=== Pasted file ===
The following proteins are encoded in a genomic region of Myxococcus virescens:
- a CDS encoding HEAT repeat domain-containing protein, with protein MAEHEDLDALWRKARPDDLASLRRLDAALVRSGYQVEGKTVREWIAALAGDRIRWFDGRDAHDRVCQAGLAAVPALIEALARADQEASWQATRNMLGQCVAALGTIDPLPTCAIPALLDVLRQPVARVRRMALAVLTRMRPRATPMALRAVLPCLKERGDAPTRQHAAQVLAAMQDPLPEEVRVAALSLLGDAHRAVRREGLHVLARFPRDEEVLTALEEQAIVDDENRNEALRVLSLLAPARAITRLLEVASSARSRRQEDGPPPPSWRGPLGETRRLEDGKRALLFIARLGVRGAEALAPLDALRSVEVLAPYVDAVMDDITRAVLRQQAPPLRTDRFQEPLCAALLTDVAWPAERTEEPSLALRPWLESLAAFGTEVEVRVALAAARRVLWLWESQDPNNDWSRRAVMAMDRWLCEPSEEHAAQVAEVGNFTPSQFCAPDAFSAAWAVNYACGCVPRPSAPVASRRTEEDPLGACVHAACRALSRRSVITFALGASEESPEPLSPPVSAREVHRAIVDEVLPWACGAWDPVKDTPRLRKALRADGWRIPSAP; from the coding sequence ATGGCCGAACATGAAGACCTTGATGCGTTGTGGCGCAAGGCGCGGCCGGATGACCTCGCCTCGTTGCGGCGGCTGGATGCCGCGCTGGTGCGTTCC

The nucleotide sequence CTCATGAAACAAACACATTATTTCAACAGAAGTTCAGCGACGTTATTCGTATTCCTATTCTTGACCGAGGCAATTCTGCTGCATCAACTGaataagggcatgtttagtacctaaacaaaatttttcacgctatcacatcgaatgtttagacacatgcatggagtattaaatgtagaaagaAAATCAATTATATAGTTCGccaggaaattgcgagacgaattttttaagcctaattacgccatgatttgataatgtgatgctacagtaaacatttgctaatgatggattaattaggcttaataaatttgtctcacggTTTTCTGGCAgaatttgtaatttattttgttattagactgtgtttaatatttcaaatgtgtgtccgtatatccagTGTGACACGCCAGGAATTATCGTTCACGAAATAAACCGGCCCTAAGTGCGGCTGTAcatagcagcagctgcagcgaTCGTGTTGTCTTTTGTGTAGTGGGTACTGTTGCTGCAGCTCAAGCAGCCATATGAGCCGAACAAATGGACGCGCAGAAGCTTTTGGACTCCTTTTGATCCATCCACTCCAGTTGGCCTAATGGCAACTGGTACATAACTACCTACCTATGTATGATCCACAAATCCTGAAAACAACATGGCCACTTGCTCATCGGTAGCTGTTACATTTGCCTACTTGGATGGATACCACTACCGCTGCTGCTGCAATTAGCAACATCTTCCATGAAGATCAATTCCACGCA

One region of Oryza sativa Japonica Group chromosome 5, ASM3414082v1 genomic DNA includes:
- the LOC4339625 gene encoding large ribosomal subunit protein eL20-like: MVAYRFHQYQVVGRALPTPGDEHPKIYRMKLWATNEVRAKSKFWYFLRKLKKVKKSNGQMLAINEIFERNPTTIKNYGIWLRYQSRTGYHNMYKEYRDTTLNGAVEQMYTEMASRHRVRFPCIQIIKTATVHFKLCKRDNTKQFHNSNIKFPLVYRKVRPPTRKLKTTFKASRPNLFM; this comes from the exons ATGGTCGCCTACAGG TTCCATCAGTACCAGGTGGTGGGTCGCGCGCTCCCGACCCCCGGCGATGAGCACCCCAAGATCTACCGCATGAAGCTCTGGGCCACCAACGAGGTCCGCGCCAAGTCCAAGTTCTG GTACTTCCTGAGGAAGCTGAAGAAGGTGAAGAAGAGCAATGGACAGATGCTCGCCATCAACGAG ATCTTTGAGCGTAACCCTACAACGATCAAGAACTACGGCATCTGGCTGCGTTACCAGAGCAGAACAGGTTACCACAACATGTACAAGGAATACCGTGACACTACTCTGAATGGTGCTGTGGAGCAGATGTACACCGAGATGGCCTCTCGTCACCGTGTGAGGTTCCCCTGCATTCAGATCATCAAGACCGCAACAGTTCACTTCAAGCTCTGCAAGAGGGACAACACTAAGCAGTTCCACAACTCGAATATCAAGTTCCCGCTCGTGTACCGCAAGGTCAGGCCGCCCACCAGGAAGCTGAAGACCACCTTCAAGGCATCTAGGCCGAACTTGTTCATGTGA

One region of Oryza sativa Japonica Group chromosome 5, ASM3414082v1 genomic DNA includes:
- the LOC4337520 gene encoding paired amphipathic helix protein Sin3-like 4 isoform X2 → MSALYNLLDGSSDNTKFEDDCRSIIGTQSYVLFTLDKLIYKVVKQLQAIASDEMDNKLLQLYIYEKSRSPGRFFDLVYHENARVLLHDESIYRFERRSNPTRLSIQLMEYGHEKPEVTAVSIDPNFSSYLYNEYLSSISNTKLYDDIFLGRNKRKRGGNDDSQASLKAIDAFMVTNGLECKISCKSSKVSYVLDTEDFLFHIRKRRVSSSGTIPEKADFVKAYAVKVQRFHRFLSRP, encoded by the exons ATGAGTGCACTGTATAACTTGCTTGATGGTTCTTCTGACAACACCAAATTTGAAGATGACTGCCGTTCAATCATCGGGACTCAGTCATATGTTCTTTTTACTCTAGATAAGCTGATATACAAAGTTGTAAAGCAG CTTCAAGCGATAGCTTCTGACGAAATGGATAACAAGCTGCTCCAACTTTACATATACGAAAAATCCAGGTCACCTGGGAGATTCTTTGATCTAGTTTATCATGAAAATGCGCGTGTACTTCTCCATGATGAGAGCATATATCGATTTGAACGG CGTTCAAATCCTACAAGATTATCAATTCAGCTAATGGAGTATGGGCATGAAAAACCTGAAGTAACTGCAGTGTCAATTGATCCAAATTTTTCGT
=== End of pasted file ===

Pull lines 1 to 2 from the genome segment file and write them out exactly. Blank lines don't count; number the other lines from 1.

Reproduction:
The following proteins are encoded in a genomic region of Myxococcus virescens:
- a CDS encoding HEAT repeat domain-containing protein, with protein MAEHEDLDALWRKARPDDLASLRRLDAALVRSGYQVEGKTVREWIAALAGDRIRWFDGRDAHDRVCQAGLAAVPALIEALARADQEASWQATRNMLGQCVAALGTIDPLPTCAIPALLDVLRQPVARVRRMALAVLTRMRPRATPMALRAVLPCLKERGDAPTRQHAAQVLAAMQDPLPEEVRVAALSLLGDAHRAVRREGLHVLARFPRDEEVLTALEEQAIVDDENRNEALRVLSLLAPARAITRLLEVASSARSRRQEDGPPPPSWRGPLGETRRLEDGKRALLFIARLGVRGAEALAPLDALRSVEVLAPYVDAVMDDITRAVLRQQAPPLRTDRFQEPLCAALLTDVAWPAERTEEPSLALRPWLESLAAFGTEVEVRVALAAARRVLWLWESQDPNNDWSRRAVMAMDRWLCEPSEEHAAQVAEVGNFTPSQFCAPDAFSAAWAVNYACGCVPRPSAPVASRRTEEDPLGACVHAACRALSRRSVITFALGASEESPEPLSPPVSAREVHRAIVDEVLPWACGAWDPVKDTPRLRKALRADGWRIPSAP; from the coding sequence ATGGCCGAACATGAAGACCTTGATGCGTTGTGGCGCAAGGCGCGGCCGGATGACCTCGCCTCGTTGCGGCGGCTGGATGCCGCGCTGGTGCGTTCC